For pulls, you can purchase small brass knobs, or other similar pulls, but I like to make my own. For this box, I chose to use a contrasting wood and a very simple design for the pulls. From a scrap piece of cocobolo, I cut small (¼" diameter) plugs with a plug cutter on the drill press. I sand the plugs to shape them slightly, then to attach them; I used a ¼" forstner bit to countersink a shallow hole in the drawer front. I don’t drill all the way through the drawer front, because I don’t want the pull protruding on the inside; rather, just deep enough to have a little extra glue surface, approximately ⅛". Then I glue the mini pulls into the countersunk hole. For tiny jobs like this, I prefer to use CA glue; it is easier to control in small amounts and holds extremely well on oily woods like cocobolo.

Make sure you don’t attach the pulls until you are completely finished sanding the drawer fronts.

Define the Overall Shape – Cut the outside of the box to shape on the bandsaw.

Add Some Pulls – There are lots of options for creating small drawer pulls. Sparreboom machines small dowels, which he glues to the drawer fronts, but you can add pulls however you like.

The Base
Depending on your design, you may not want to use a base. For this box, I chose some slightly curly cherry to compliment the maple box. I have used maple and cherry together before on past projects, and love the way the two woods tend to show each other off. First, sketch out a design that complements your box. It will help to cut out your design on paper, and actually sit the box on top of it. This will give you a good idea of size and proportion you want to achieve for the base. Next, position the box on the base drawing and outline the bottom of the box with pencil on the top of the base material. If you are going to give the base some topography, like I did, you want to ensure that you still have a flat area to attach the box. You can use a belt sander to quickly hog away material to give your base the shape you desire. Just make sure you leave that flat area. Finish sanding the base with the random orbit sander, again, I recommend using the foam interface pad for the uneven surfaces.

With the box, drawers and base sanded as finely as you like, you can now attach the box to the base and begin your finishing. I used glue and two countersunk screws to attach the base to the box from the underside.
Finish it up
The last few steps to completing your bandsaw box are really a matter of personal choice. For me, a small project like this is a perfect opportunity to refine my wipe on finishing skills. I like using rub on oil finishes such as Tung oil, boiled linseed oil (BLO), Danish oil, and wipe on polyurethane, especially on figured woods like curly maple. I sometimes choose to make up my own finish, by combining oils, to make the wood really stand out. For this box, I mixed equal parts of pure Tung oil, BLO, wipe on Poly, and mineral spirits. I wipe on a coat of this finish, wait about 20 minutes and then wipe off the excess. I allow at least 24 hours dry time between coats and do about four coats total. Between coats, I give a light sanding with 400- or 600-grit paper dampened with mineral spirits, just to knock away any dust nibs.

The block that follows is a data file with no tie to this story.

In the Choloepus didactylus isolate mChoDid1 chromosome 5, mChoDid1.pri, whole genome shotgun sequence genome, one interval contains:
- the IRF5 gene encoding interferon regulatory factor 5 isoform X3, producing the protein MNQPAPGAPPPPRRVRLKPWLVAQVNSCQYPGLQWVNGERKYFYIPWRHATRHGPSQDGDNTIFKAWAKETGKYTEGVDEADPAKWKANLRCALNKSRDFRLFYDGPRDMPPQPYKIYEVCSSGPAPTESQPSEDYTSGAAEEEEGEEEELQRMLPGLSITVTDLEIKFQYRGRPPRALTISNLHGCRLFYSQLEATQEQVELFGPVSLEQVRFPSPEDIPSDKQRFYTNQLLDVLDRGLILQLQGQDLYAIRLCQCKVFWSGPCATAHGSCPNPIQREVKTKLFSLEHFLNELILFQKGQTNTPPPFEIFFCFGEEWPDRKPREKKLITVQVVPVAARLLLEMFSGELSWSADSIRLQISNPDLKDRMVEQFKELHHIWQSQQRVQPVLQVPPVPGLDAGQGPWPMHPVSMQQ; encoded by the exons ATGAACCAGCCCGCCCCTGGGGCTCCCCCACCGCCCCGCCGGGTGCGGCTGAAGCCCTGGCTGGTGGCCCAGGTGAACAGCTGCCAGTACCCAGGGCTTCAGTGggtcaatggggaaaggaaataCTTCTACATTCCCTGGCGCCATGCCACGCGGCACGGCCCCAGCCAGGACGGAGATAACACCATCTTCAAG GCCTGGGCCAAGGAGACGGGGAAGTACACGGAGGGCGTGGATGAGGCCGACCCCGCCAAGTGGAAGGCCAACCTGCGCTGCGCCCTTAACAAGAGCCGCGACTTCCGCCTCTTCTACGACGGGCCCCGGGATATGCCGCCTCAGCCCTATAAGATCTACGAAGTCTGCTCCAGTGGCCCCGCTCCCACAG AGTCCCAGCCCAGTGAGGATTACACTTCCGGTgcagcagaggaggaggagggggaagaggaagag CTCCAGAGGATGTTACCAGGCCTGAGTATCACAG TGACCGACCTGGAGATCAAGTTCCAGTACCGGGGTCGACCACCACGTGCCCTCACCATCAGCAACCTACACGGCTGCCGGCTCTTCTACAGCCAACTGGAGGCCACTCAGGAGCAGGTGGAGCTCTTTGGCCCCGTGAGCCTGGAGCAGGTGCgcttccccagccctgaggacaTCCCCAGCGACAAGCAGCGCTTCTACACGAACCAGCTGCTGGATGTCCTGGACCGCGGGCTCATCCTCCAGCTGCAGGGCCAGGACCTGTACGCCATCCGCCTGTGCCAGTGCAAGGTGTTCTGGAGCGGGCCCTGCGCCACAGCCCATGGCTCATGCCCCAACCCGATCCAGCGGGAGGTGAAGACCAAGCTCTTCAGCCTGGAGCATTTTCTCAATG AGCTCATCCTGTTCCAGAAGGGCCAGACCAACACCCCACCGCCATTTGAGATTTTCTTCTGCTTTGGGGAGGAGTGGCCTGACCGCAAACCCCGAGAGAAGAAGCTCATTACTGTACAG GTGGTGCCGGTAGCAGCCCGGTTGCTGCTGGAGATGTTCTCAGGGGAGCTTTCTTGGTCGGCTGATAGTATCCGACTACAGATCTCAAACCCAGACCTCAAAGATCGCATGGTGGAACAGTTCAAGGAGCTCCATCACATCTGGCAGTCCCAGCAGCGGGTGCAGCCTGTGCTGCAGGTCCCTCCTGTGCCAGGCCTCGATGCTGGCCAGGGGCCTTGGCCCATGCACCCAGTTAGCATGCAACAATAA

After the four coats of finish have been applied, the wood is likely at the point where it won’t be absorbing any more finish, and it will be building a bit of a gloss. When fully dry, I buff the project quite vigorously with a soft cloth such as an old t-shirt to bring out the shine of the oil finish.

A great final touch is to add flock to the drawer interiors. Flocking is a simple process that was a bit intimidating at first, but it is really very easy and gives beautiful results. It must be done after all other finishing is complete and dry for several days. I tape off the edges of the drawers that I don’t want
flocking on, and then I apply the paint on adhesive as per the directions on my flocking kit. Then it’s a simple matter of spraying the suede flock on with the spray tube. Ensure that you get a full thick layer of coverage on the entire adhesive area; the excess will be knocked off once the adhesive is dry and can be reused.

With the flocking done, reinstall the drawers in the box. Depending on your cuts and sanding, you may have a larger space above the drawers than below. You can adjust for this by adding something like low friction tape or thin adhesive felt from your local craft store to the bottom of the drawers. These boxes make fantastic gifts and can be used for little jewelry boxes or other keepsakes. Now that you have a sense of the process, you’re ready to create other designs. Don’t be afraid to experiment.

A Final Flocking – Adding flock to the drawer interiors brings a classy touch to your box.

Ryan Sparreboom